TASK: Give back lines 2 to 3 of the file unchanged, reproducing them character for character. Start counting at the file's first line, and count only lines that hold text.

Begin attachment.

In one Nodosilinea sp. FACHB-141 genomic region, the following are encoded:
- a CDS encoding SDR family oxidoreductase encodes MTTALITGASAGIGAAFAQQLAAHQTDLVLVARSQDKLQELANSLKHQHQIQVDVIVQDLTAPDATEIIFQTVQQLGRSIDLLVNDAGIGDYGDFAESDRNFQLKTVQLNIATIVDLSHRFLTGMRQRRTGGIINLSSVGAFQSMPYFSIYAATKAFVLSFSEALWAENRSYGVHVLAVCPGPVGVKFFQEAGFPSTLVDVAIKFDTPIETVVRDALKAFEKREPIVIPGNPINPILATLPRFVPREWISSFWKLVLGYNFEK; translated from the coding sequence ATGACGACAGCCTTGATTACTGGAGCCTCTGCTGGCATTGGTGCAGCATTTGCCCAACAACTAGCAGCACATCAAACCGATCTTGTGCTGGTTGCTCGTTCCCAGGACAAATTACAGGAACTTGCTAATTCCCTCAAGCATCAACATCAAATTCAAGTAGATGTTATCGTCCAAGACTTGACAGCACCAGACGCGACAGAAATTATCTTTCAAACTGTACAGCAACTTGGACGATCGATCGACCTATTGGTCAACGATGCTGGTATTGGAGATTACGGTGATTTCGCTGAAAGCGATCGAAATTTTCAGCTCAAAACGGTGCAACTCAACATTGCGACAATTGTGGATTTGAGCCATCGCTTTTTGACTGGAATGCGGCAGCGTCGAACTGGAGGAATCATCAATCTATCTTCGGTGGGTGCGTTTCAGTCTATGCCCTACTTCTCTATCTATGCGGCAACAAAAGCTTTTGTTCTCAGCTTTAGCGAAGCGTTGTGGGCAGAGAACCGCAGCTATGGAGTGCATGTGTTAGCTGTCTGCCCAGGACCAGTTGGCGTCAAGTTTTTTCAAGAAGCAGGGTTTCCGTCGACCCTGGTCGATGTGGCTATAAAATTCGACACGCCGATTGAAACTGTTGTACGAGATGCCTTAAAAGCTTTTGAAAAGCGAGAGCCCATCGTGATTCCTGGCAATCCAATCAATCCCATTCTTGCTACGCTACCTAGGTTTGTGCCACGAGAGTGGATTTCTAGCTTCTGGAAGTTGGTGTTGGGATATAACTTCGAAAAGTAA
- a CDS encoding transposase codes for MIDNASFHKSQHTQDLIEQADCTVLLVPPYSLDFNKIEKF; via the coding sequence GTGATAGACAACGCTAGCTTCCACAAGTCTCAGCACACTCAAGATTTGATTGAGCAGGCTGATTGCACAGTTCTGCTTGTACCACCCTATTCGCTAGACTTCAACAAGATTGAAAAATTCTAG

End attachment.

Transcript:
- a CDS encoding SDR family oxidoreductase encodes MTTALITGASAGIGAAFAQQLAAHQTDLVLVARSQDKLQELANSLKHQHQIQVDVIVQDLTAPDATEIIFQTVQQLGRSIDLLVNDAGIGDYGDFAESDRNFQLKTVQLNIATIVDLSHRFLTGMRQRRTGGIINLSSVGAFQSMPYFSIYAATKAFVLSFSEALWAENRSYGVHVLAVCPGPVGVKFFQEAGFPSTLVDVAIKFDTPIETVVRDALKAFEKREPIVIPGNPINPILATLPRFVPREWISSFWKLVLGYNFEK; translated from the coding sequence ATGACGACAGCCTTGATTACTGGAGCCTCTGCTGGCATTGGTGCAGCATTTGCCCAACAACTAGCAGCACATCAAACCGATCTTGTGCTGGTTGCTCGTTCCCAGGACAAATTACAGGAACTTGCTAATTCCCTCAAGCATCAACATCAAATTCAAGTAGATGTTATCGTCCAAGACTTGACAGCACCAGACGCGACAGAAATTATCTTTCAAACTGTACAGCAACTTGGACGATCGATCGACCTATTGGTCAACGATGCTGGTATTGGAGATTACGGTGATTTCGCTGAAAGCGATCGAAATTTTCAGCTCAAAACGGTGCAACTCAACATTGCGACAATTGTGGATTTGAGCCATCGCTTTTTGACTGGAATGCGGCAGCGTCGAACTGGAGGAATCATCAATCTATCTTCGGTGGGTGCGTTTCAGTCTATGCCCTACTTCTCTATCTATGCGGCAACAAAAGCTTTTGTTCTCAGCTTTAGCGAAGCGTTGTGGGCAGAGAACCGCAGCTATGGAGTGCATGTGTTAGCTGTCTGCCCAGGACCAGTTGGCGTCAAGTTTTTTCAAGAAGCAGGGTTTCCGTCGACCCTGGTCGATGTGGCTATAAAATTCGACACGCCGATTGAAACTGTTGTACGAGATGCCTTAAAAGCTTTTGAAAAGCGAGAGCCCATCGTGATTCCTGGCAATCCAATCAATCCCATTCTTGCTACGCTACCTAGGTTTGTGCCACGAGAGTGGATTTCTAGCTTCTGGAAGTTGGTGTTGGGATATAACTTCGAAAAGTAA
- a CDS encoding transposase codes for MIDNASFHKSQHTQDLIEQADCTVLLVPPYSLDFNKIEKF; via the coding sequence GTGATAGACAACGCTAGCTTCCACAAGTCTCAGCACACTCAAGATTTGATTGAGCAGGCTGATTGCACAGTTCTGCTTGTACCACCCTATTCGCTAGACTTCAACAAGATTGAAAAATTCTAG